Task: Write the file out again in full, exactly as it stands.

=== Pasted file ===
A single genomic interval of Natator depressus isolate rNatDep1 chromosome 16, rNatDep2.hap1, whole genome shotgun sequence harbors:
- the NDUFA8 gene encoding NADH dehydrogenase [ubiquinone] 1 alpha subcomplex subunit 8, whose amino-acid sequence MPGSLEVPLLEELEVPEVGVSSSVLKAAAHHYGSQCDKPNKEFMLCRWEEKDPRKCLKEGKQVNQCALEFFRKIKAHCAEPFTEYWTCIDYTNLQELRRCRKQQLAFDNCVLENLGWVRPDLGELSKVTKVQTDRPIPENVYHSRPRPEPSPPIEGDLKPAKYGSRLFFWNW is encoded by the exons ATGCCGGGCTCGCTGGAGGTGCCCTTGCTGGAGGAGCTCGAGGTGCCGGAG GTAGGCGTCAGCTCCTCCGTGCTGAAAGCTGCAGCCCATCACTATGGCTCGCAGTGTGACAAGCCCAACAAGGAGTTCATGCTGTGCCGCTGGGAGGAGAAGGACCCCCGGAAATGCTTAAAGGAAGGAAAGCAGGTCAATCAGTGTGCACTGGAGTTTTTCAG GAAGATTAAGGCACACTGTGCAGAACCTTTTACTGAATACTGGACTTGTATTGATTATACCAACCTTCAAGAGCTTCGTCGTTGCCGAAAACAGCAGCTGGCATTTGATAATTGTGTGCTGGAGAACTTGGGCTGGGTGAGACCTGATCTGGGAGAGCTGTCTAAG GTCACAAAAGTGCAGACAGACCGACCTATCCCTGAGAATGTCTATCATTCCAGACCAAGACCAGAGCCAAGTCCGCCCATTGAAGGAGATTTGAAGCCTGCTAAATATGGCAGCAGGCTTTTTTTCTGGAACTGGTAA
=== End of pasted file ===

A single genomic interval of Natator depressus isolate rNatDep1 chromosome 16, rNatDep2.hap1, whole genome shotgun sequence harbors:
- the NDUFA8 gene encoding NADH dehydrogenase [ubiquinone] 1 alpha subcomplex subunit 8, whose amino-acid sequence MPGSLEVPLLEELEVPEVGVSSSVLKAAAHHYGSQCDKPNKEFMLCRWEEKDPRKCLKEGKQVNQCALEFFRKIKAHCAEPFTEYWTCIDYTNLQELRRCRKQQLAFDNCVLENLGWVRPDLGELSKVTKVQTDRPIPENVYHSRPRPEPSPPIEGDLKPAKYGSRLFFWNW is encoded by the exons ATGCCGGGCTCGCTGGAGGTGCCCTTGCTGGAGGAGCTCGAGGTGCCGGAG GTAGGCGTCAGCTCCTCCGTGCTGAAAGCTGCAGCCCATCACTATGGCTCGCAGTGTGACAAGCCCAACAAGGAGTTCATGCTGTGCCGCTGGGAGGAGAAGGACCCCCGGAAATGCTTAAAGGAAGGAAAGCAGGTCAATCAGTGTGCACTGGAGTTTTTCAG GAAGATTAAGGCACACTGTGCAGAACCTTTTACTGAATACTGGACTTGTATTGATTATACCAACCTTCAAGAGCTTCGTCGTTGCCGAAAACAGCAGCTGGCATTTGATAATTGTGTGCTGGAGAACTTGGGCTGGGTGAGACCTGATCTGGGAGAGCTGTCTAAG GTCACAAAAGTGCAGACAGACCGACCTATCCCTGAGAATGTCTATCATTCCAGACCAAGACCAGAGCCAAGTCCGCCCATTGAAGGAGATTTGAAGCCTGCTAAATATGGCAGCAGGCTTTTTTTCTGGAACTGGTAA